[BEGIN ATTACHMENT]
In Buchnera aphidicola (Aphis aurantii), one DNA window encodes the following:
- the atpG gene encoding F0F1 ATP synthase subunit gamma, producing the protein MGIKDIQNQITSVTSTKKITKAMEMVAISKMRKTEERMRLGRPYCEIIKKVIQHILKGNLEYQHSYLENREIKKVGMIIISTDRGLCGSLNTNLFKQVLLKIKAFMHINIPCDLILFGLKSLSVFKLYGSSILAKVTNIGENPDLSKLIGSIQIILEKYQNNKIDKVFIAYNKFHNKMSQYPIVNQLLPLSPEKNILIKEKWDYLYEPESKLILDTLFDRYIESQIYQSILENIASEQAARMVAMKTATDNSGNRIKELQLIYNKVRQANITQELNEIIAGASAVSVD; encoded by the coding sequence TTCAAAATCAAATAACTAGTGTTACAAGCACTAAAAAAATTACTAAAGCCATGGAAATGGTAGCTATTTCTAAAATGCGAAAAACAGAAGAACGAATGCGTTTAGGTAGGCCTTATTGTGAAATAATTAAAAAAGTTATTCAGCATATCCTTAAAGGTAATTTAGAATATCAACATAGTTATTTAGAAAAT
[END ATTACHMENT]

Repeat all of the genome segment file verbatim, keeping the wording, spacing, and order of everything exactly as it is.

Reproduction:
In Buchnera aphidicola (Aphis aurantii), one DNA window encodes the following:
- the atpG gene encoding F0F1 ATP synthase subunit gamma, producing the protein MGIKDIQNQITSVTSTKKITKAMEMVAISKMRKTEERMRLGRPYCEIIKKVIQHILKGNLEYQHSYLENREIKKVGMIIISTDRGLCGSLNTNLFKQVLLKIKAFMHINIPCDLILFGLKSLSVFKLYGSSILAKVTNIGENPDLSKLIGSIQIILEKYQNNKIDKVFIAYNKFHNKMSQYPIVNQLLPLSPEKNILIKEKWDYLYEPESKLILDTLFDRYIESQIYQSILENIASEQAARMVAMKTATDNSGNRIKELQLIYNKVRQANITQELNEIIAGASAVSVD; encoded by the coding sequence TTCAAAATCAAATAACTAGTGTTACAAGCACTAAAAAAATTACTAAAGCCATGGAAATGGTAGCTATTTCTAAAATGCGAAAAACAGAAGAACGAATGCGTTTAGGTAGGCCTTATTGTGAAATAATTAAAAAAGTTATTCAGCATATCCTTAAAGGTAATTTAGAATATCAACATAGTTATTTAGAAAAT